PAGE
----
Night came.  The dark of the living room became darker.  Heat rose to a peak he barely stood then eased a little.  Growls and bangings of bears decreased.  Bird calls came, the owl and the crow.  His tongue lolled out.  The old woman mumbled harder against him.  She walked back to the bedroom.  He stayed in his chair blank from the heat or dreaming in strips back to his regular days.  His wife cooked hours then, chicken and corn he raised.  His daughter was cute and good to show off to his neighbors.  He hunted squirrel and coon in the Tennessee hills.  From the River he hooked bass and catfish he fried.  He couldn't get enough of farm work then, the row.  TV shows came to talk about, and there was church to meet people on Sundays.  His wife to kiss.  There was the St. Patrick's Day parade in Erin, and the Okra Festival in Fulton at the harvest.  Christmas.  He couldn't taste anymore, not even oranges.  A few months before, he heard the radio news:  All the bears in the world were migrating toward his county.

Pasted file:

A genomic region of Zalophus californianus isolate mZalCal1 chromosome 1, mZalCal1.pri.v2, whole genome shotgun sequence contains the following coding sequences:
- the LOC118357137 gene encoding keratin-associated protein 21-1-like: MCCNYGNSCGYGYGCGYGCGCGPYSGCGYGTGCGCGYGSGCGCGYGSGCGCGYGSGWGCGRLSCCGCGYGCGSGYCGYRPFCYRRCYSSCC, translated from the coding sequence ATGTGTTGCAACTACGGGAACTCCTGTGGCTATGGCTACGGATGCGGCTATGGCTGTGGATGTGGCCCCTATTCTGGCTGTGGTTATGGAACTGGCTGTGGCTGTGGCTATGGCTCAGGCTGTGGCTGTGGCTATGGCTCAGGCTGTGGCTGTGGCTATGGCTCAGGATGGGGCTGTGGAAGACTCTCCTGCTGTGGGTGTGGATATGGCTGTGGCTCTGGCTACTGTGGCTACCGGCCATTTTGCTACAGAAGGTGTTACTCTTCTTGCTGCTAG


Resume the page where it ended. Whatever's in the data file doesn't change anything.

He slept in his chair.  Morning came.  The black was lighter black.  Bears roared and banged in the front yard.  The air got swelter hot another day.  He squinted through a knothole when bears roared so loud it hurt his hearing.  His hearing was still good.  Black bears fought over a brown bear where his wife's flower beds had been along the dirt road.  Bears banged into his truck, turned over and burned.  They ran, chased or chasing, by the dozen.  Even bear meat was growing scarcer the more bears arrived.  He had wondered what happened to bears running from foreign countries.  Maybe those bears drowned in the ocean.  He was disappointed he hadn't seen a polar bear.  He got tired.  All he wanted to hear about bears was on the radio before electricity quit.  He sat in his chair across from her again.  He heard her whine.  He wished he could quit hearing too.